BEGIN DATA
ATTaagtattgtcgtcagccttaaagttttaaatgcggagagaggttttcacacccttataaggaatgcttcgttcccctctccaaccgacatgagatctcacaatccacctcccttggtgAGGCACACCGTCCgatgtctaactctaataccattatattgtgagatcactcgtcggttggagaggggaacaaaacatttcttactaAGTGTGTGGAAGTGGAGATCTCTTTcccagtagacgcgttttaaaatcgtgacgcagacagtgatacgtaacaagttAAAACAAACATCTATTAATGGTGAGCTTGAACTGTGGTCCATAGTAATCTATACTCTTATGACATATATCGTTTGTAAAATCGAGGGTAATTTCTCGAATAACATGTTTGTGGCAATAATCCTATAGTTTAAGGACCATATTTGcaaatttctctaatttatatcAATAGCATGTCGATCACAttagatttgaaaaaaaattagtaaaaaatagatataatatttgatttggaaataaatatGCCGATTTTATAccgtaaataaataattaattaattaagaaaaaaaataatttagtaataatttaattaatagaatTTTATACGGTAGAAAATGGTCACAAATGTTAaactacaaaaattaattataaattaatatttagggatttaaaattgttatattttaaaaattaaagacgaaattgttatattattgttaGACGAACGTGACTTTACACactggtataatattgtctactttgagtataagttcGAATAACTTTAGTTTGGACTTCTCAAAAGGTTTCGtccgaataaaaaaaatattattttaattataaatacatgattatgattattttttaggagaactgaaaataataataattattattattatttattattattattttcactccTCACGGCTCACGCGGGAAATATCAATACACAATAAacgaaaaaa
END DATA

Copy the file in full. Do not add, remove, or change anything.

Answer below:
ATTaagtattgtcgtcagccttaaagttttaaatgcggagagaggttttcacacccttataaggaatgcttcgttcccctctccaaccgacatgagatctcacaatccacctcccttggtgAGGCACACCGTCCgatgtctaactctaataccattatattgtgagatcactcgtcggttggagaggggaacaaaacatttcttactaAGTGTGTGGAAGTGGAGATCTCTTTcccagtagacgcgttttaaaatcgtgacgcagacagtgatacgtaacaagttAAAACAAACATCTATTAATGGTGAGCTTGAACTGTGGTCCATAGTAATCTATACTCTTATGACATATATCGTTTGTAAAATCGAGGGTAATTTCTCGAATAACATGTTTGTGGCAATAATCCTATAGTTTAAGGACCATATTTGcaaatttctctaatttatatcAATAGCATGTCGATCACAttagatttgaaaaaaaattagtaaaaaatagatataatatttgatttggaaataaatatGCCGATTTTATAccgtaaataaataattaattaattaagaaaaaaaataatttagtaataatttaattaatagaatTTTATACGGTAGAAAATGGTCACAAATGTTAaactacaaaaattaattataaattaatatttagggatttaaaattgttatattttaaaaattaaagacgaaattgttatattattgttaGACGAACGTGACTTTACACactggtataatattgtctactttgagtataagttcGAATAACTTTAGTTTGGACTTCTCAAAAGGTTTCGtccgaataaaaaaaatattattttaattataaatacatgattatgattattttttaggagaactgaaaataataataattattattattatttattattattattttcactccTCACGGCTCACGCGGGAAATATCAATACACAATAAacgaaaaaa